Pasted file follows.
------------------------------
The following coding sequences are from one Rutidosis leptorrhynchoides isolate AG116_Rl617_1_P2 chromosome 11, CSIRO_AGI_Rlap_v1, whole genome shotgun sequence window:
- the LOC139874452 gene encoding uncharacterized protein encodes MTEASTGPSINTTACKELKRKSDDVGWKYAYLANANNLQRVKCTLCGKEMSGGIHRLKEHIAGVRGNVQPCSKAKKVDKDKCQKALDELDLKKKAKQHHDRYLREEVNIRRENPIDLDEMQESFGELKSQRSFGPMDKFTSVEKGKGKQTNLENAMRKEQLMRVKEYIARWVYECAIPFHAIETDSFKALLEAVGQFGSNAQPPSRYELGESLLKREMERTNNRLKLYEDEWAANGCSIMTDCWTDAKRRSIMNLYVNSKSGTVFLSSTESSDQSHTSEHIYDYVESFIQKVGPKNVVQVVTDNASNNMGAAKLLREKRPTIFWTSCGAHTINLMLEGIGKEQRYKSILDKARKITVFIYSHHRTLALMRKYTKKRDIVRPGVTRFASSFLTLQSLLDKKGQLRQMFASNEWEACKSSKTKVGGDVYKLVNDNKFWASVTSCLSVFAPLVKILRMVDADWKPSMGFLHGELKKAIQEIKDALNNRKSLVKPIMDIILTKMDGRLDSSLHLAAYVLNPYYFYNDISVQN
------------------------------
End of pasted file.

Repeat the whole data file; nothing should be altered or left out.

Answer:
The following coding sequences are from one Rutidosis leptorrhynchoides isolate AG116_Rl617_1_P2 chromosome 11, CSIRO_AGI_Rlap_v1, whole genome shotgun sequence window:
- the LOC139874452 gene encoding uncharacterized protein encodes MTEASTGPSINTTACKELKRKSDDVGWKYAYLANANNLQRVKCTLCGKEMSGGIHRLKEHIAGVRGNVQPCSKAKKVDKDKCQKALDELDLKKKAKQHHDRYLREEVNIRRENPIDLDEMQESFGELKSQRSFGPMDKFTSVEKGKGKQTNLENAMRKEQLMRVKEYIARWVYECAIPFHAIETDSFKALLEAVGQFGSNAQPPSRYELGESLLKREMERTNNRLKLYEDEWAANGCSIMTDCWTDAKRRSIMNLYVNSKSGTVFLSSTESSDQSHTSEHIYDYVESFIQKVGPKNVVQVVTDNASNNMGAAKLLREKRPTIFWTSCGAHTINLMLEGIGKEQRYKSILDKARKITVFIYSHHRTLALMRKYTKKRDIVRPGVTRFASSFLTLQSLLDKKGQLRQMFASNEWEACKSSKTKVGGDVYKLVNDNKFWASVTSCLSVFAPLVKILRMVDADWKPSMGFLHGELKKAIQEIKDALNNRKSLVKPIMDIILTKMDGRLDSSLHLAAYVLNPYYFYNDISVQN